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Table 1 Rodent narcolepsy models produced by genetic engineering

Table 1 Rodent narcolepsy models produced by genetic engineering

* T. Sakurai, Institute of Basic Medical Science, Departments of Pharmacology, University of Tsukuba, Ibaraki 305-8575, Japan; T. Sakurai and M. Yanagisawa, ERATO Yanagisawa Orphan Receptor Project, Japan Science and Technology Corporation, Tokyo 135-0064, Japan; M. Mieda, Department of Molecular Neuroscience, Medical Research Institute, Tokyo Medical and Dental University, 1-5-45 Yushima, Bunkyo-ku, Tokyo 113-8519, Japan.

Collapsed Posture

Figure 1. Comparison of behavioral arrests by infrared videophotography in knockout mice. (A) Time-lapse images portraying an abrupt arrest, rarely observed in an OX2R ''' mouse. Note the collapsed posture in the second panel. (B) Time-lapse images portraying a gradual arrest in an OX2R''' mouse. "Nodding" behavior (second panel) occurs just prior to postural collapse (third panel). (Modified from ref. 5).

Figure 1. Comparison of behavioral arrests by infrared videophotography in knockout mice. (A) Time-lapse images portraying an abrupt arrest, rarely observed in an OX2R ''' mouse. Note the collapsed posture in the second panel. (B) Time-lapse images portraying a gradual arrest in an OX2R''' mouse. "Nodding" behavior (second panel) occurs just prior to postural collapse (third panel). (Modified from ref. 5).

No sign of serum electrolyte imbalance or hypoglycemia was observed in orexin mice. Bodily collapse associated with episodic rocking behavior initially suggested the possibility of a seizure disorder in the orexin-' mice. However, electroencephalograph/electromyographic (EEG/EMG) recordings from orexinmice showed no evidence of epileptic seizure. Rather, these EEG/EMG recordings revealed abnormal intrusions of REM sleep into wakefulness and fragmentation of sleep/wakefulness cycle (Figs. 2 and 3). Reduced latency to REM sleep and increase in REM sleep during the dark phase were also observed (Fig. 4). These behavioral and electrophysiological characteristics of orexin'/' mice were strikingly similar to characteristics human narcolepsy-cataplexy; Human narcolepsy-cataplexy is a debilitating neurological disease characterized by disorganization of behavioral states. This disorder affects approximately 1 in 2000 individuals in the United States.3 Most cases of human narcolepsy usually start during adolescence. A cardinal symptom of the

Narcolepsy Orexin

Figure 2. Typical EEG/EMG traces during behavioral arrests in orexin '' and OX2R '' mice. Solid and gray arrows demarcate onsets and terminations of arrests, respectively. Gray bars reflect the timing of gait disturbances and rocking behavior associated with arrests. Behavioral states are classified as awake, non-REM sleep, or REM sleep based on EEG/EMG features. (A) Abrupt arrest in orexin'' mouse. Excited ambulation (high-amplitude nuchal EMG) accompanied by an EEG typical of normal active wakefulness (low-amplitude, mixed frequency activity) gives way to rapid onset of ataxic gait, reduced neck tone, and an EEG resembling REM sleep. Postural collapse is accompanied by neck atonia and continued REM sleep EEG. Rocking behavior from limb movement occurs exclusively during periods with EEG/EMG indistinguishable from REM sleep pattern. Residual low-amplitude noise remaining in the EMG during atonia consists primarily of electrocardiographic contamination. (B) Gradual arrest in OX2R'/' mouse. Feeding behavior with high-amplitude EMG and a waking EEG gives way to gradual onset of postural collapse with reduced but not atonic nuchal EMG and transition to an EEG indistinguishable from non-REM sleep. The mouse remains immobile until sudden recovery of waking EEG and purposeful behavior. (Modified from ref. 5).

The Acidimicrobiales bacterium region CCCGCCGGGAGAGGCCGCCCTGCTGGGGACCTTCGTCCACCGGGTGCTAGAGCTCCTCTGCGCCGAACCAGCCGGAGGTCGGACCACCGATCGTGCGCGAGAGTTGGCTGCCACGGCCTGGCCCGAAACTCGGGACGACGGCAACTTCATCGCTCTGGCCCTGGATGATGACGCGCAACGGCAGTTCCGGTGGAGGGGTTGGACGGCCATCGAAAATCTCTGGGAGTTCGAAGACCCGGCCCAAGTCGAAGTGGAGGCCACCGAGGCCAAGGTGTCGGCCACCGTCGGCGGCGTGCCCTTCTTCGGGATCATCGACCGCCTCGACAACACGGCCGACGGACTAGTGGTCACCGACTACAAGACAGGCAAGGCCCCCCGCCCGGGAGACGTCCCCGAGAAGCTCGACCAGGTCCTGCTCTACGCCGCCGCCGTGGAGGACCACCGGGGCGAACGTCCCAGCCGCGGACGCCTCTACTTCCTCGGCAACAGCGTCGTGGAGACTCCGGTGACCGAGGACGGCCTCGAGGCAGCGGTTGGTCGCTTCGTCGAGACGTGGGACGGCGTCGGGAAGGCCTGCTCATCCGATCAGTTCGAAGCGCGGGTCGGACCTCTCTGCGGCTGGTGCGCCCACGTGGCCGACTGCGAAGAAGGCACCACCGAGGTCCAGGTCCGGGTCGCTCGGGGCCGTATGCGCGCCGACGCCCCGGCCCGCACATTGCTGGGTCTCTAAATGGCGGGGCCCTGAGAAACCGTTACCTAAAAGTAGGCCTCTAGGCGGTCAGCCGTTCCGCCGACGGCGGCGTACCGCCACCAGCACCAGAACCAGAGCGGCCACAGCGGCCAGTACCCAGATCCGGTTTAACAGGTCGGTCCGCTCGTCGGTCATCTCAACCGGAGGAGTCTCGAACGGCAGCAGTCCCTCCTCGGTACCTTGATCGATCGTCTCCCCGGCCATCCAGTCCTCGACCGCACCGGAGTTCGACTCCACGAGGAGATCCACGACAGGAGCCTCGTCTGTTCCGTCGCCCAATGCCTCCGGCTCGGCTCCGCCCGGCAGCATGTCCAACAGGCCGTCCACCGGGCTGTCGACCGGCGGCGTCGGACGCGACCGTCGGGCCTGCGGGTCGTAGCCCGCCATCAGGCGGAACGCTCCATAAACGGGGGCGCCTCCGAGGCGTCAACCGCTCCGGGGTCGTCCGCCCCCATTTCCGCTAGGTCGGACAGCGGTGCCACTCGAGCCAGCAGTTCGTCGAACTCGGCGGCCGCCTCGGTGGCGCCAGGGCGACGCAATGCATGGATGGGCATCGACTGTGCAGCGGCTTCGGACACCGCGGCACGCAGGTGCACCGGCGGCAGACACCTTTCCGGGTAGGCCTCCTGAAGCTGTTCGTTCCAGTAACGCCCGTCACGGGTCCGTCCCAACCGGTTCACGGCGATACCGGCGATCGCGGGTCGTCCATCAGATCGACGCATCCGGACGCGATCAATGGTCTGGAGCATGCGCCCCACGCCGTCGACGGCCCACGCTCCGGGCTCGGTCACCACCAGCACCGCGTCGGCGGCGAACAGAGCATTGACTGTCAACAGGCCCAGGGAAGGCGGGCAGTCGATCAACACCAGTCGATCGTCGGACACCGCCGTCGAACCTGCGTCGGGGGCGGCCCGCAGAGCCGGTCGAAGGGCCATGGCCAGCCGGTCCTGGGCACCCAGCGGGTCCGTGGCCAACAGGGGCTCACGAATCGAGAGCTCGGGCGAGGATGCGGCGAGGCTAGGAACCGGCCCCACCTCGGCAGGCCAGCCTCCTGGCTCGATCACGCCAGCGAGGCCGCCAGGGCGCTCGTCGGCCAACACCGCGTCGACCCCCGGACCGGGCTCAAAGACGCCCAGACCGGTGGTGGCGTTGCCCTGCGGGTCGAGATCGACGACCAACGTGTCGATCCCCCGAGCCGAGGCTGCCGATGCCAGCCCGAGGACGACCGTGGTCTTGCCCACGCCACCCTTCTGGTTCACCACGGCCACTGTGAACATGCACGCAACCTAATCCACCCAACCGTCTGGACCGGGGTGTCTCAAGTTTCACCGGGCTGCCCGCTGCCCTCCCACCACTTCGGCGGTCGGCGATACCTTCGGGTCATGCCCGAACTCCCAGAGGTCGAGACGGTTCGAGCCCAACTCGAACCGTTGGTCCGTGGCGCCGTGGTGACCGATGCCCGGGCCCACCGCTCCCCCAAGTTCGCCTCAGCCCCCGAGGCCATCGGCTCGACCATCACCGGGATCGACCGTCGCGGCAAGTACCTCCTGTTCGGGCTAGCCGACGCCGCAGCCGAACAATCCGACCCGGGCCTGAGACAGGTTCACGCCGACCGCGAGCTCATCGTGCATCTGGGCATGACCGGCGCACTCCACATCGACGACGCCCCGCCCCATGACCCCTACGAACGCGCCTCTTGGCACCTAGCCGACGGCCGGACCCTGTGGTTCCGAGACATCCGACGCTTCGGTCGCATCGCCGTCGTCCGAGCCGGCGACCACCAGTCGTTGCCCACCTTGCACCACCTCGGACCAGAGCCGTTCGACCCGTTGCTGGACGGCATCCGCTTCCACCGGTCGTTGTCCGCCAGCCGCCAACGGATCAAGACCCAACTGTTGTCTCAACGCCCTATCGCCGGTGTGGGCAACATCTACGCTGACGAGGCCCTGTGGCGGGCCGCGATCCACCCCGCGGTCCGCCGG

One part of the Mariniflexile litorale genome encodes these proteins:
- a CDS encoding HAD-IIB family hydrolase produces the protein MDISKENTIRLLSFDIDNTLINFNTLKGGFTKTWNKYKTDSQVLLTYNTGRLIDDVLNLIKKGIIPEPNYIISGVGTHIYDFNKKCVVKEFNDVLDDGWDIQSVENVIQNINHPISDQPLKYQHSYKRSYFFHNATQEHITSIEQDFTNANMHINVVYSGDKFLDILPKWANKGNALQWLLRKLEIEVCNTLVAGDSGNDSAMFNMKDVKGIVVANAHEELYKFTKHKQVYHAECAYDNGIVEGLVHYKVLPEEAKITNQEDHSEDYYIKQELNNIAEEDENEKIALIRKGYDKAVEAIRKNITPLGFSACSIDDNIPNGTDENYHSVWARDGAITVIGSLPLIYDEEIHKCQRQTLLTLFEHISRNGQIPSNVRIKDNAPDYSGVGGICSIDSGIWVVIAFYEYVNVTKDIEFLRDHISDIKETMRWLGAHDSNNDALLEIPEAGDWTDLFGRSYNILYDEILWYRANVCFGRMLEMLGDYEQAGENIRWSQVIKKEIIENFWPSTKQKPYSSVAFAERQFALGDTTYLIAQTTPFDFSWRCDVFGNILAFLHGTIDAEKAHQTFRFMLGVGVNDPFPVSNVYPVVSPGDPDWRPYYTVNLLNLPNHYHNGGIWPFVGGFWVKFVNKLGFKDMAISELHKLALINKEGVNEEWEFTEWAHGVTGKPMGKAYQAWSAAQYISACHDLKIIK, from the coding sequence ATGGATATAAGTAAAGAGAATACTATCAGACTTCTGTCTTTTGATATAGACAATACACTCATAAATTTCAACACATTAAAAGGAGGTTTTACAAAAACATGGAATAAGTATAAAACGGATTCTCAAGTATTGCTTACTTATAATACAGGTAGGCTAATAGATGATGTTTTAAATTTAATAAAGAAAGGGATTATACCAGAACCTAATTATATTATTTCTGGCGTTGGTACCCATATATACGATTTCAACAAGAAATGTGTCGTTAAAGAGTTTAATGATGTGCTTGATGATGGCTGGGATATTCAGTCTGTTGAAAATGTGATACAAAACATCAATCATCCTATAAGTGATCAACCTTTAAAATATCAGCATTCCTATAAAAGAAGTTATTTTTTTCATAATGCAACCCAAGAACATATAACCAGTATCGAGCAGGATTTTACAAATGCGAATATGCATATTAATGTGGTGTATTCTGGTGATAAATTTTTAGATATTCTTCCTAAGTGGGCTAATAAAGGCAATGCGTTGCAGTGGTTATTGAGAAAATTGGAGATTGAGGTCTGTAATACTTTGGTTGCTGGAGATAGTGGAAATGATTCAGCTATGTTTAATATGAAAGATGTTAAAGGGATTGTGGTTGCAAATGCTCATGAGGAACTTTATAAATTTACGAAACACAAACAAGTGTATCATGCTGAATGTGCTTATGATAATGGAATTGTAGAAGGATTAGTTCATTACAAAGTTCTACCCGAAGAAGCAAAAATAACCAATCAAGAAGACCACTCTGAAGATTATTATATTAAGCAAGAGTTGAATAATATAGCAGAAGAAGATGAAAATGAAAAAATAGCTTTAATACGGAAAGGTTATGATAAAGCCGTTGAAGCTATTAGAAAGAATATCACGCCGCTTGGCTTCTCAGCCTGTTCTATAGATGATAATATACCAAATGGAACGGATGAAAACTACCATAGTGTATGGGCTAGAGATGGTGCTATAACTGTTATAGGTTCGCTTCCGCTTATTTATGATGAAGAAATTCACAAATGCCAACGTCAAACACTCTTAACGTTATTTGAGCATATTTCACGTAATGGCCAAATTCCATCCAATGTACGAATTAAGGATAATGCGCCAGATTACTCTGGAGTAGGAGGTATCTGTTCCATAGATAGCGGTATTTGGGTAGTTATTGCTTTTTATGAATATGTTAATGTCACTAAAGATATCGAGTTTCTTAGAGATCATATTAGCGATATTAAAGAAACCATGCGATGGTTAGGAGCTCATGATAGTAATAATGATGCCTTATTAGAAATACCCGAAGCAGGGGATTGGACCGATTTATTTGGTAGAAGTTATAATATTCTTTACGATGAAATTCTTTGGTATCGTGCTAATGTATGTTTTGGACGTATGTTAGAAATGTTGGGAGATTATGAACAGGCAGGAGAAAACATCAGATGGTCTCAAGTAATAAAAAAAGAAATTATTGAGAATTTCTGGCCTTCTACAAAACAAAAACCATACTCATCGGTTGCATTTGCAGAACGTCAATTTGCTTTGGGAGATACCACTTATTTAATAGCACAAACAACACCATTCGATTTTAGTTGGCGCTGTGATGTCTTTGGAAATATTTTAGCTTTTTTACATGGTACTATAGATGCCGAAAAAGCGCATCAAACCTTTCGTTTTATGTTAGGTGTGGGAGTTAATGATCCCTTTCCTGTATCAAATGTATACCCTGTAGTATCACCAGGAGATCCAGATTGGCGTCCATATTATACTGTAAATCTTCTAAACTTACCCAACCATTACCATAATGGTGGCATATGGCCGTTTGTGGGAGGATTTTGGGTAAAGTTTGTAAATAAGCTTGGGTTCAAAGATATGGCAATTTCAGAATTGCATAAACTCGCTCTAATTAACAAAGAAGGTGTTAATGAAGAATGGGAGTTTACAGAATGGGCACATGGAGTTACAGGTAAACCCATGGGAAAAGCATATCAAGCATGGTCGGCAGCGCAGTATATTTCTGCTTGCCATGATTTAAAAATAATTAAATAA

Figure 2. Typical EEG/EMG traces during behavioral arrests in orexin '' and OX2R '' mice. Solid and gray arrows demarcate onsets and terminations of arrests, respectively. Gray bars reflect the timing of gait disturbances and rocking behavior associated with arrests. Behavioral states are classified as awake, non-REM sleep, or REM sleep based on EEG/EMG features. (A) Abrupt arrest in orexin'' mouse. Excited ambulation (high-amplitude nuchal EMG) accompanied by an EEG typical of normal active wakefulness (low-amplitude, mixed frequency activity) gives way to rapid onset of ataxic gait, reduced neck tone, and an EEG resembling REM sleep. Postural collapse is accompanied by neck atonia and continued REM sleep EEG. Rocking behavior from limb movement occurs exclusively during periods with EEG/EMG indistinguishable from REM sleep pattern. Residual low-amplitude noise remaining in the EMG during atonia consists primarily of electrocardiographic contamination. (B) Gradual arrest in OX2R'/' mouse. Feeding behavior with high-amplitude EMG and a waking EEG gives way to gradual onset of postural collapse with reduced but not atonic nuchal EMG and transition to an EEG indistinguishable from non-REM sleep. The mouse remains immobile until sudden recovery of waking EEG and purposeful behavior. (Modified from ref. 5).

Wild-type

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